The Antigua and Barbuda government said Monday it had been granted authorisation by the World Trade Organization (WTO) to suspend certain concessions and obligations it has under international law to the United States (US) in respect of intellectual property rights.
"Having initially received preliminary authorisation to do so from the WTO in 2007 and negotiating in good faith with the United States government for a settlement of the case over the course of the last five years, Antigua is seeking final WTO approval of its sanctions in order to compel the United States to either comply with the rulings in Antigua's favour in the gambling dispute or to negotiate a fair and reasonable solution with the Antiguan government, " according to a government statement issued here.
It said that the remedy is expressly provided for under WTO law and, contrary to what the US has publicly stated, will not constitute "piracy" or theft of intellectual property rights.
"Rather, it will be a lawful suspension of intellectual property rights, conforming to the judgment of the relevant WTO tribunal."
In 2007, the WTO awarded Antigua and Barbuda the right to target US services, copyrights and trademarks in retaliation for its online betting ban. But the WTO capped the limit of annual trade sanctions at US$21 million.
The Spencer administration had sought the right to impose US$3.4 billion in retaliatory measures, while Washington offered a mere US$500,000.
In 2003, St John's initiated WTO dispute proceedings against US federal and state laws barring foreign participation in US Internet gambling markets. The WTO, in rulings in 2004 and 2005, found that the US had violated its 1994 General Agreement on Trade in Services, which the WTO said allows Internet gambling.
The WTO has upheld rulings striking down the US ban, but in 2006 Washington prevented US banks and credit card companies from processing payments to online gambling businesses outside the country.
"The economy of Antigua and Barbuda has been devastated by the United States government's long campaign to prevent American consumers from gambling online with offshore gaming operators.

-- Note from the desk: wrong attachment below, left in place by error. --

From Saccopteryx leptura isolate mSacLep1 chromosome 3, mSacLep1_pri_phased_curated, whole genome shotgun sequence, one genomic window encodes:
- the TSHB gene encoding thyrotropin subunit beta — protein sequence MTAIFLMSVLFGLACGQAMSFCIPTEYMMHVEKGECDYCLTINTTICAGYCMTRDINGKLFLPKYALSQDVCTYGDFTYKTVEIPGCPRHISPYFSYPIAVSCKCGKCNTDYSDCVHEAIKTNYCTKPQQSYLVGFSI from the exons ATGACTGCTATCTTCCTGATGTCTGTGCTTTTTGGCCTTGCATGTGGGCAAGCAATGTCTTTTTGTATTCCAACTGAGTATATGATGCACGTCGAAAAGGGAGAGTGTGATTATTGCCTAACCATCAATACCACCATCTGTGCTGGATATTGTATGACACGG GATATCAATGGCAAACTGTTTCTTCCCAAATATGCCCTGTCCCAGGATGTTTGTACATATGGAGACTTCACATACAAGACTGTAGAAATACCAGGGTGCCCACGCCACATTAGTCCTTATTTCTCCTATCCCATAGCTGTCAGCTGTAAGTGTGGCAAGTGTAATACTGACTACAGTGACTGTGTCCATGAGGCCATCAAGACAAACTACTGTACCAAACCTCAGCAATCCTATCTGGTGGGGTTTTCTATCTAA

"These aggressive efforts to shut down the remote gaming industry in Antigua have resulted in the loss of thousands of good paying jobs and seizure by the Americans of billions of dollars belonging to gaming operators and their customers in financial institutions across the world," said Finance Minister Harold Lovell.
"We once again ask our fellow sovereign nation and WTO member, the United States of America, to act in accordance with the WTO's decisions in this matter, before we move forward with the implementation of the sanctions authorised this day by the WTO," he added.
The government statement said that at its height, the remote gaming industry in Antigua was the country's second largest employer, and leading international gaming economists estimated that the industry was worth over US$3.4 billion to the Antiguan economy.
"Having once employed over 4,000 people, today less than 500 persons are employed in the gaming sector. This economic devastation has been caused by the direct actions of the United States," the statement said.
It added that "fees paid by the gaming industry helped fund public education, health care and the country's infrastructure, and the income boosted consumer spending and other economic activity associated with a vibrant, high-tech industry".
Antigua and Barbuda Trade Ambassador Colin Murdoch said that the Baldwin Spencer government has decided to utilise its right under international law to compel treaty compliance by the US.